We'll be installing Home Assistant locally on a Raspberry Pi using Hass.io, an All-in-One image which turns your Pi into a home assistant hub.

The process of installing and configuring HassOS takes a while. Luckily, you only have to do it once.

First, download the latest Hass.io image for your device from the home assistant downloads page.

Then, unzip the .img.gz file. You should now have a .img file.

Burn the OS image to a fresh SD card (Home Assistant's website suggests a 32GB SD card or larger). 

WiFi Configuration

If you want to connect your Pi over WiFi, you'll need to configure Hass first. HassOS uses NetworkManager to control the host network and defaults to ethernet. 

HassOS uses a USB Drive to load configuration files like WiFi onto the Pi. The capacity of the stick does not matter - we'll be adding one file to the drive. 

We'll be overwriting the contents of the USB Drive, so back up the contents of the drive before you proceed further. 

Plug the USB drive into your computer and reformat it with the following settings:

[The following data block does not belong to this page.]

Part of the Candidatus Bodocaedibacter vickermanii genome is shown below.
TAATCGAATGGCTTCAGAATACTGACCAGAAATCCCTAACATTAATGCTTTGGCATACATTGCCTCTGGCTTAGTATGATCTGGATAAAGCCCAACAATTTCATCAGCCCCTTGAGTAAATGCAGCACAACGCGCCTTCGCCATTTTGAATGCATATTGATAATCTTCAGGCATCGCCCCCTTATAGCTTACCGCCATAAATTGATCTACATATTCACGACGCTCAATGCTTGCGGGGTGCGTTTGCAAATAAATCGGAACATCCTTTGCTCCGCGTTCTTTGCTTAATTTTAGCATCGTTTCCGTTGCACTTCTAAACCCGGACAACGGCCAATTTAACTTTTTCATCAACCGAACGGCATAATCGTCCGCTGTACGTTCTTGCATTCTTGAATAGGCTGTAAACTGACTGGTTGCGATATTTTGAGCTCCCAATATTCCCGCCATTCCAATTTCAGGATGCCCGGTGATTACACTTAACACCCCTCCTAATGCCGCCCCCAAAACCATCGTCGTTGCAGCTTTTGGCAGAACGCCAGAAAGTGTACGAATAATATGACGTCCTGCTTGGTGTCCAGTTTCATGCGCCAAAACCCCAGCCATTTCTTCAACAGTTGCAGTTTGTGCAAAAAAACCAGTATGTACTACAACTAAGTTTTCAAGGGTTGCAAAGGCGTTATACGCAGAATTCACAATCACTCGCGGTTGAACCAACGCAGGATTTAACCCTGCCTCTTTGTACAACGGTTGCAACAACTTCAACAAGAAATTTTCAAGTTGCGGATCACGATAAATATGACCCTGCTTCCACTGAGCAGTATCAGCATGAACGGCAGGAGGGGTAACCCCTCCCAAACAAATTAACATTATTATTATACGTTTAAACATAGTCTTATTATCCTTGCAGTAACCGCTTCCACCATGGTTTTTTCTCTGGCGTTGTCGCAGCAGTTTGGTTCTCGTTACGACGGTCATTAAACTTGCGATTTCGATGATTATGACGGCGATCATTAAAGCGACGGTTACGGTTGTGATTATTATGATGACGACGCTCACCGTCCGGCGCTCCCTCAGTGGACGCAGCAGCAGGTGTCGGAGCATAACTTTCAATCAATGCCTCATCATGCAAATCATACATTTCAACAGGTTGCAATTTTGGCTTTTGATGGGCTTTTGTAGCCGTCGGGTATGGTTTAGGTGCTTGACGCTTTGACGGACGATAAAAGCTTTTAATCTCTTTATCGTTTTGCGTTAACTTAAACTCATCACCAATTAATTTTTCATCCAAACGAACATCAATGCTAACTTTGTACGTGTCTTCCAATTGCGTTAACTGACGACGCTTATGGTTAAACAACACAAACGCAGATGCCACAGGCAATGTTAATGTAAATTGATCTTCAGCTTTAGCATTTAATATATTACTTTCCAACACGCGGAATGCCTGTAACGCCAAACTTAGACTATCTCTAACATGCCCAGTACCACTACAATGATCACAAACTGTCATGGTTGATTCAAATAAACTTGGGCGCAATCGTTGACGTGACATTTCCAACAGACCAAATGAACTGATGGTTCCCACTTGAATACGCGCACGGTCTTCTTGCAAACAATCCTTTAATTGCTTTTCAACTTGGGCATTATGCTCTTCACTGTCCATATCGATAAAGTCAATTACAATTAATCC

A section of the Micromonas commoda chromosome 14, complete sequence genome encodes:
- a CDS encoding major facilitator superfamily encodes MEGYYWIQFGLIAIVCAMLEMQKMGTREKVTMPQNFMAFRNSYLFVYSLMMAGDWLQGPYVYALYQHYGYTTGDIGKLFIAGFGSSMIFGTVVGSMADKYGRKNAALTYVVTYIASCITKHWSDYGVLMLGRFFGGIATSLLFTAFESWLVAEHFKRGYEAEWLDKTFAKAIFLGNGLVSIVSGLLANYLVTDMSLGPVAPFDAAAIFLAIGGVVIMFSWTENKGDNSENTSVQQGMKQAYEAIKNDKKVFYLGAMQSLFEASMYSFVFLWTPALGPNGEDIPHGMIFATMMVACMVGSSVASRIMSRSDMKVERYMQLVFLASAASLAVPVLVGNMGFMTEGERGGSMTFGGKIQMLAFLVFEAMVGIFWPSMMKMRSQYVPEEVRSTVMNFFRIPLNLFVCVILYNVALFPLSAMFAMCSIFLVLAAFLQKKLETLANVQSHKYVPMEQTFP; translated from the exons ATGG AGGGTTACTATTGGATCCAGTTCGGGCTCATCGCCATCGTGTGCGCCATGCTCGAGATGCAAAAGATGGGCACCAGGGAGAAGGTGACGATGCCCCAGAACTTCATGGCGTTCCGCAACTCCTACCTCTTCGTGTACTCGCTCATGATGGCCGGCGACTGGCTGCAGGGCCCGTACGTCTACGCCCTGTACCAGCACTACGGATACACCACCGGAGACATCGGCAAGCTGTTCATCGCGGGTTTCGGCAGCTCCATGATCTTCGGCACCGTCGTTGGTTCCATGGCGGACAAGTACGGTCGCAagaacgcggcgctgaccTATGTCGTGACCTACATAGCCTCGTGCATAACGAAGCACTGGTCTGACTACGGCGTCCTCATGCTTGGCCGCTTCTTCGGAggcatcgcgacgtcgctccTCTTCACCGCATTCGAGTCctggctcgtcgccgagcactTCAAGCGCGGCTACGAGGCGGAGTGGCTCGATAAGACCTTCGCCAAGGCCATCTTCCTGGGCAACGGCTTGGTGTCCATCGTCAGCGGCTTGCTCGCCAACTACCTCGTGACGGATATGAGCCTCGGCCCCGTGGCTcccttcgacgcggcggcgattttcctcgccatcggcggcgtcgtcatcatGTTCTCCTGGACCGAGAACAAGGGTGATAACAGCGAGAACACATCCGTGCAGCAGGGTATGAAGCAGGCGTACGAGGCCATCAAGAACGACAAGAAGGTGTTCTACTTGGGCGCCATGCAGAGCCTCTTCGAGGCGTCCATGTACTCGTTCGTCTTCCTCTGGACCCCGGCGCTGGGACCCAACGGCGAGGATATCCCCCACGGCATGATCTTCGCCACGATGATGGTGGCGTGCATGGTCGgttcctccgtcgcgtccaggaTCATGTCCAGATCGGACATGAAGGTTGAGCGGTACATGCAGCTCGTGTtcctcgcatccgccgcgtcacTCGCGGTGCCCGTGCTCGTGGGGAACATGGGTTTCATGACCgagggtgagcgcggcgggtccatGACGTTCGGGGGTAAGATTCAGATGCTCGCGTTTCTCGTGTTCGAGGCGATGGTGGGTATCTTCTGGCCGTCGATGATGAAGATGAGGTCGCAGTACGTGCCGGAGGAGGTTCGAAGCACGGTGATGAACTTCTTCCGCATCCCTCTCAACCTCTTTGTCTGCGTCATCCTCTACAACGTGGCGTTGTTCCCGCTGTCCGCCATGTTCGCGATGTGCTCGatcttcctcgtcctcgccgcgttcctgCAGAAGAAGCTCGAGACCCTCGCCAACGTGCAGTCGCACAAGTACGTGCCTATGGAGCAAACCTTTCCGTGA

• Rename the drive to CONFIG
  • Format the drive as MS-DOS (FAT32)

Once reformatted, make a folder on the drive named network

Then, create a new file called my-network inside the network folder we just created.

Copy and paste the following into the file:


# Uncomment below if your SSID is not broadcasted




In the configuration, change ssid to your network's ssid and change psk to the password of your network.

If you don't want the IP address of your Pi to change on every bootup - visit this page to generate a UUID and replace uuid in the configuration with the value from the website.

Save the file to the USB drive and eject the drive from your computer. Safely eject the SD card from your computer at this time, too.

HassOS Setup

Make sure the Pi is unplugged from power.

Insert the SD card with HassOS into the Pi. Then, plug the USB drive into one of the Pi 3B+'s USB ports.

Plug the Pi in to the power supply to power it on.

Home Assistant will take from 15-20 minutes to load up on first boot. Grab a  coffee and browse adafruit.com for awhile.

Once some time has passed, navigate to hassio.local:8123.


You'll eventually be greeted with a welcome screen. Set up a new user account (this is a local account on the Raspberry Pi) and click Create Account.

After setup, you'll be directed to the Home Assistant login page. Remove the USB drive from the Raspberry Pi.

Next, we'll configure Home Assistant to be used with the Feather.

This guide was first published on Feb 07, 2019. It was last updated on May 16, 2024.

This page (Installing HassOS on Raspberry Pi) was last updated on Mar 08, 2024.

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